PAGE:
Only after going out with camera in hand in search of a picture of a stone for this week’s Tuesday photo challenge did I remember these stone structures in a park attached to a church I once served as an Interim Minister. I found pictures in my digital files so the post I had in mind will have to wait!
Krueger Park, established in the 1930s, is just behind Bethany United Church of Christ, a country congregation two miles east of the small town of Baxter, Iowa. The church and park are surrounded by farmland.
How precious is your steadfast love, O God! All people may take refuge in the shadow of your wings. They feast on the abundance of your house, and you give them drink from the river of your delights. For with you is the fountain of life; in your light we see light.
Psalm 36:7-9, NRSV
Some time in the past there was a pump so water could flow into a little stream from the fountain, under the bridge and into a small pond below.
Next to the pond is a lighthouse.
Again Jesus spoke to them, saying, “I am the light of the world. Whoever follows me will never walk in darkness but will have the light of life.”
John 8:12, NRSV
The congregation holds worship services in the park on the first Sunday of summer months. The grounds are perfect for games during Vacation Bible School at the end of July. There’s a fire pit that is used for roasting hot dogs and marshmallows after the annual hay rack ride in October.
I left the camera at home when heading out the door for a walk this morning. It looked like it could rain and I wasn’t very hopeful about finding anything fuzzy for Frank’s Tuesday photo challenge. After noticing cattails and milkweed and a few other potentially fuzzy subjects I circled back home, grabbed the camera, and headed out again.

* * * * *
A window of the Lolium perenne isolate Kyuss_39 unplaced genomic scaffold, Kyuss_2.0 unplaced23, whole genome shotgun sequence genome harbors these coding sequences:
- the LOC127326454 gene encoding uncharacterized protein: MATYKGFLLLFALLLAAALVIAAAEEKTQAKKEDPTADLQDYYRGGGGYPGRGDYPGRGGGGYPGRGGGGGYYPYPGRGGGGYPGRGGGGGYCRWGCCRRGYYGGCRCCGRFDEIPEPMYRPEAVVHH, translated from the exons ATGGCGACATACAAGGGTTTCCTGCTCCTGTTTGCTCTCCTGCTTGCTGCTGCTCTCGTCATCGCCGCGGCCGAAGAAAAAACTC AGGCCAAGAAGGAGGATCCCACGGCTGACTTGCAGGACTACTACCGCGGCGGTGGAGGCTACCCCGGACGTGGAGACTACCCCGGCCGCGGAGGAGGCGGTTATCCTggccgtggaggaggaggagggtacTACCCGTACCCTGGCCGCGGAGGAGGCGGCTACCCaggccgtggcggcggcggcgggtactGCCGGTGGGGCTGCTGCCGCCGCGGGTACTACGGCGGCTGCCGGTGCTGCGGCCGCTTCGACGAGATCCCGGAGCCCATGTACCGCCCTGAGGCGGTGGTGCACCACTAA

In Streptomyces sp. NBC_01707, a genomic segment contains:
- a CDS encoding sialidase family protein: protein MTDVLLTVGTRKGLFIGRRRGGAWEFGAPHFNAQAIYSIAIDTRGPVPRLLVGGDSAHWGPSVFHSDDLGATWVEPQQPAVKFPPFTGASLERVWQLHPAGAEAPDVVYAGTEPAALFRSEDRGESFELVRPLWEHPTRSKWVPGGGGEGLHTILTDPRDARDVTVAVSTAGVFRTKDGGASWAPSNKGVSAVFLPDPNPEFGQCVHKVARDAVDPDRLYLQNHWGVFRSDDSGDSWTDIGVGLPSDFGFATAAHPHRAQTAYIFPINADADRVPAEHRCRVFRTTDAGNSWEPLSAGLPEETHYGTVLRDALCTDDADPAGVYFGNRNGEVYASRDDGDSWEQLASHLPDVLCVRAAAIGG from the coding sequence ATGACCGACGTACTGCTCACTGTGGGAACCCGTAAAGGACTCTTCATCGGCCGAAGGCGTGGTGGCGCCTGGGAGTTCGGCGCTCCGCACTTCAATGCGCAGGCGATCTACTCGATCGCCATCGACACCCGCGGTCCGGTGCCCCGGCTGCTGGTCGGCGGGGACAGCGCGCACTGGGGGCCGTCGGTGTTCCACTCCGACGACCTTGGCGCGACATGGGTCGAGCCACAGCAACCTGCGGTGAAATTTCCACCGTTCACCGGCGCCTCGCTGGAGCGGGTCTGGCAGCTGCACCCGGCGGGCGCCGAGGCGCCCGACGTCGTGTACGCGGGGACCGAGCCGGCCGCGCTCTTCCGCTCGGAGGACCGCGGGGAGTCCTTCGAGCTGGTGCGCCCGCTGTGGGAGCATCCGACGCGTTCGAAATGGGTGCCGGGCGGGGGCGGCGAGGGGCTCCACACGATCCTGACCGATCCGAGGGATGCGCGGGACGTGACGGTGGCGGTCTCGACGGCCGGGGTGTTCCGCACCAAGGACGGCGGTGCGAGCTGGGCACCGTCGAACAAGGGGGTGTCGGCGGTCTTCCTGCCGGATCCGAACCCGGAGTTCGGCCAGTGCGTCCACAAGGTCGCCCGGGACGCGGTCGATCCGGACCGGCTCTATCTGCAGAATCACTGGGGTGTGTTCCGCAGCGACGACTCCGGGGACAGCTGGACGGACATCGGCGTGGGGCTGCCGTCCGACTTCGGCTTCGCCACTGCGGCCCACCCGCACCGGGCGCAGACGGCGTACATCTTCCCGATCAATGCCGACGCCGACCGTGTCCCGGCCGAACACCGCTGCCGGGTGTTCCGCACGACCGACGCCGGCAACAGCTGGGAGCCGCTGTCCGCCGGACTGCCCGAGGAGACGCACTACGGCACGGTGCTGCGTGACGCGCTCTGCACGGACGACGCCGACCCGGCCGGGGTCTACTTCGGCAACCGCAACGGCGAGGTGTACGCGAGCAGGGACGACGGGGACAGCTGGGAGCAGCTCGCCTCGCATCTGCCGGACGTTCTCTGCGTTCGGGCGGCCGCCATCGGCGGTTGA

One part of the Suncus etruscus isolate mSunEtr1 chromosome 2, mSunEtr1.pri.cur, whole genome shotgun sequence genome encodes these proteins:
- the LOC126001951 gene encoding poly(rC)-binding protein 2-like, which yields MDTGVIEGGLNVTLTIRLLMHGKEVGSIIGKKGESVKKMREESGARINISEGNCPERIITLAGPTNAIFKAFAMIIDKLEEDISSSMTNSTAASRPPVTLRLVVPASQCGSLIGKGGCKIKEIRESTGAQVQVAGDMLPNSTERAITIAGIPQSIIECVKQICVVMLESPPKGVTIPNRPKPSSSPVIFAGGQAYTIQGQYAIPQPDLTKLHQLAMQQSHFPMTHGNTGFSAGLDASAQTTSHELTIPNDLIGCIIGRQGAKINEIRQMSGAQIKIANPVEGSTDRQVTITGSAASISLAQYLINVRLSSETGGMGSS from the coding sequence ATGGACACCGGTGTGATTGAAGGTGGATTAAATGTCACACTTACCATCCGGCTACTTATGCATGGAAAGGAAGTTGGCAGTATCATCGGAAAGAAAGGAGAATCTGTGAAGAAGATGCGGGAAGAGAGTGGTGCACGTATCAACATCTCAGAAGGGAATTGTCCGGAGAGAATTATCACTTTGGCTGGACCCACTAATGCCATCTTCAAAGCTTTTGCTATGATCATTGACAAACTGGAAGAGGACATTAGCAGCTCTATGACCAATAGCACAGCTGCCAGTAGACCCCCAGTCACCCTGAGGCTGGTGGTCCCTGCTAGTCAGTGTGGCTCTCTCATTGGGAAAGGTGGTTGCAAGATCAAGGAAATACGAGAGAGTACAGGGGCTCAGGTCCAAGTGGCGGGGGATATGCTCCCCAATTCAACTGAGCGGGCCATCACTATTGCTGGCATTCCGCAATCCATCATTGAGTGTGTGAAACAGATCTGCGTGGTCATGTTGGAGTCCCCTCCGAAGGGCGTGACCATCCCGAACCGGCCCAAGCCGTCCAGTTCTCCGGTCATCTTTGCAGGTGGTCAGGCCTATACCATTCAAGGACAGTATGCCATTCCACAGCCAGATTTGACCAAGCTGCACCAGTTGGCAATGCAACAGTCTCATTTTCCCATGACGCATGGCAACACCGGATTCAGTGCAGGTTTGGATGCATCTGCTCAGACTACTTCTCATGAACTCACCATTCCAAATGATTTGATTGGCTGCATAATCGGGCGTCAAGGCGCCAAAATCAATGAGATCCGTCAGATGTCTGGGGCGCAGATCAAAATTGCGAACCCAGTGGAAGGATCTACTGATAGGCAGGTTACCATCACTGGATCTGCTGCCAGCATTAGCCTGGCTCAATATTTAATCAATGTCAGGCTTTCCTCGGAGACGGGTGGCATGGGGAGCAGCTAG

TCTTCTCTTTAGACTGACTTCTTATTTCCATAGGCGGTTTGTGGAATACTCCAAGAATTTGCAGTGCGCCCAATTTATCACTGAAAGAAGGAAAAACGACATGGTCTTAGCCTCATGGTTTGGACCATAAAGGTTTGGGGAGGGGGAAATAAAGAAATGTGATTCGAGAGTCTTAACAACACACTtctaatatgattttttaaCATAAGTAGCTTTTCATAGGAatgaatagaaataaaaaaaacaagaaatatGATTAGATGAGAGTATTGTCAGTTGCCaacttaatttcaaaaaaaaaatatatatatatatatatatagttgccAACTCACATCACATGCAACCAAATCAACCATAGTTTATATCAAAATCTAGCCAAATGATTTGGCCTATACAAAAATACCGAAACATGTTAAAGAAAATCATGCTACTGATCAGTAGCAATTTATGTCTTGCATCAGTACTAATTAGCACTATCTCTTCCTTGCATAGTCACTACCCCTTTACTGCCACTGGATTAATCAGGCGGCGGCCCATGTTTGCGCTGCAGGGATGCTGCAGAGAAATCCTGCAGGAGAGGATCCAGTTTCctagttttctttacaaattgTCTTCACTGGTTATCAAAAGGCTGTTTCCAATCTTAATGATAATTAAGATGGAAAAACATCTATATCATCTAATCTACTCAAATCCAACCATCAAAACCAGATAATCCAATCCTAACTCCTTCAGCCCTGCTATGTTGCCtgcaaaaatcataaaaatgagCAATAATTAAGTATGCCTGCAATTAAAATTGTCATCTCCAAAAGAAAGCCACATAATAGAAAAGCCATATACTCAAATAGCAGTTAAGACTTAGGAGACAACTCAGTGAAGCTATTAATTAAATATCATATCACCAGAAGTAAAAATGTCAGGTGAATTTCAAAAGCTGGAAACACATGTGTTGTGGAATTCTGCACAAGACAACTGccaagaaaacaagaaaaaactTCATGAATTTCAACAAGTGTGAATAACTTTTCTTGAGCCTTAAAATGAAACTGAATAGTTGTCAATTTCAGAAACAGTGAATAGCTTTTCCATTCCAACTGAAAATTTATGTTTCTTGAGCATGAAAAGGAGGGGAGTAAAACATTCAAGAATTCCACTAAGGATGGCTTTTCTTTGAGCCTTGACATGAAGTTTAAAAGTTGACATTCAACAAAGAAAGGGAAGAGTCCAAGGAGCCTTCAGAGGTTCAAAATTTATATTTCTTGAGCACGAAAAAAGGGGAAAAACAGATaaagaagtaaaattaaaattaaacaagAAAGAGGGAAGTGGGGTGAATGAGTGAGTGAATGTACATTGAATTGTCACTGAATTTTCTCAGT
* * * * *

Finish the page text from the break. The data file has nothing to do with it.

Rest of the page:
Spiderwebs were the surprise of the day! I definitely did not see them until getting off the path. With prey as big as the predator the spider web in the next photo caught my eye first. Just beyond it was a web that had caught all sorts of fluffy, fuzzy stuff(top two pictures)!
Neither the cattails nor the milkweed were particularly fuzzy. But here are two other plants ready to spread their white fuzzy seeds.
I was eager to play with my camera in response to the Tuesday Photo Challenge: Focus. But rain one day and wind the next made focusing more of a challenge than I cared to attempt. I perused my digital photography files instead.
The barbed wire photo was a surprise! I took pictures rather than help Dad water the garden at the Neumann Ranch that day. There are other fence pictures in the batch none that fit the challenge so well.
Picking wild plums is a fond memory of my childhood. In a good year there were more than enough plums to eat your fill and fill-up a bucket so Mom could make plum jelly. It was fun to find plums ripe enough to pick six years ago when back for a visit.
While I live in corn and soybean country these days, the grain grown where I grew up was wheat. I remember wishing I had more time to try again after reviewing the wheat pictures I took there more than a decade ago. Nevertheless this particular one seems to fit the challenge: a few heads of grain in focus, the rest caught in the wind.